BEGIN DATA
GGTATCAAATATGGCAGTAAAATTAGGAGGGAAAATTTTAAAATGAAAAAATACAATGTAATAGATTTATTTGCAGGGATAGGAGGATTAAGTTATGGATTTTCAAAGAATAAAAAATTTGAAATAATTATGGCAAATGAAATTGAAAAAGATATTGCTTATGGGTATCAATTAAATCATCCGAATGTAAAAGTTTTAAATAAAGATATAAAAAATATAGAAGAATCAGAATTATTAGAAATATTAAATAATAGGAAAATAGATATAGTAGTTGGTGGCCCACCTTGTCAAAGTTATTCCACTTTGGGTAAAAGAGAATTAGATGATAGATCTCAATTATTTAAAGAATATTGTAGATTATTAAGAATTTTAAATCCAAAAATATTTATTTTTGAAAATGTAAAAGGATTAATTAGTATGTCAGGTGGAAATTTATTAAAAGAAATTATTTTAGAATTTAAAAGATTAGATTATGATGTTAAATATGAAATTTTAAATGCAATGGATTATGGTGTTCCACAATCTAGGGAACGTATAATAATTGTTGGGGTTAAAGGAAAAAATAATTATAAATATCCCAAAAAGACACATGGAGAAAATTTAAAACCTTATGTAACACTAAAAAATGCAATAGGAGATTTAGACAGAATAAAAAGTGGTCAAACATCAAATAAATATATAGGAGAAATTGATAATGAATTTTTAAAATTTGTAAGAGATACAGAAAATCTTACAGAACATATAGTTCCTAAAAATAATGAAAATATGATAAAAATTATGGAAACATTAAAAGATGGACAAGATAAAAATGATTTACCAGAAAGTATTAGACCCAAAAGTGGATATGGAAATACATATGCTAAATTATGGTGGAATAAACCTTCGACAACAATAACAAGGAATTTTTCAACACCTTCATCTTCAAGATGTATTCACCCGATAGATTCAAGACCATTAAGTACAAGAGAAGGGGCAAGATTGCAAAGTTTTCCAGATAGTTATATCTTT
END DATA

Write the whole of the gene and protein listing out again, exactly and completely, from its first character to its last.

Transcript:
GGTATCAAATATGGCAGTAAAATTAGGAGGGAAAATTTTAAAATGAAAAAATACAATGTAATAGATTTATTTGCAGGGATAGGAGGATTAAGTTATGGATTTTCAAAGAATAAAAAATTTGAAATAATTATGGCAAATGAAATTGAAAAAGATATTGCTTATGGGTATCAATTAAATCATCCGAATGTAAAAGTTTTAAATAAAGATATAAAAAATATAGAAGAATCAGAATTATTAGAAATATTAAATAATAGGAAAATAGATATAGTAGTTGGTGGCCCACCTTGTCAAAGTTATTCCACTTTGGGTAAAAGAGAATTAGATGATAGATCTCAATTATTTAAAGAATATTGTAGATTATTAAGAATTTTAAATCCAAAAATATTTATTTTTGAAAATGTAAAAGGATTAATTAGTATGTCAGGTGGAAATTTATTAAAAGAAATTATTTTAGAATTTAAAAGATTAGATTATGATGTTAAATATGAAATTTTAAATGCAATGGATTATGGTGTTCCACAATCTAGGGAACGTATAATAATTGTTGGGGTTAAAGGAAAAAATAATTATAAATATCCCAAAAAGACACATGGAGAAAATTTAAAACCTTATGTAACACTAAAAAATGCAATAGGAGATTTAGACAGAATAAAAAGTGGTCAAACATCAAATAAATATATAGGAGAAATTGATAATGAATTTTTAAAATTTGTAAGAGATACAGAAAATCTTACAGAACATATAGTTCCTAAAAATAATGAAAATATGATAAAAATTATGGAAACATTAAAAGATGGACAAGATAAAAATGATTTACCAGAAAGTATTAGACCCAAAAGTGGATATGGAAATACATATGCTAAATTATGGTGGAATAAACCTTCGACAACAATAACAAGGAATTTTTCAACACCTTCATCTTCAAGATGTATTCACCCGATAGATTCAAGACCATTAAGTACAAGAGAAGGGGCAAGATTGCAAAGTTTTCCAGATAGTTATATCTTT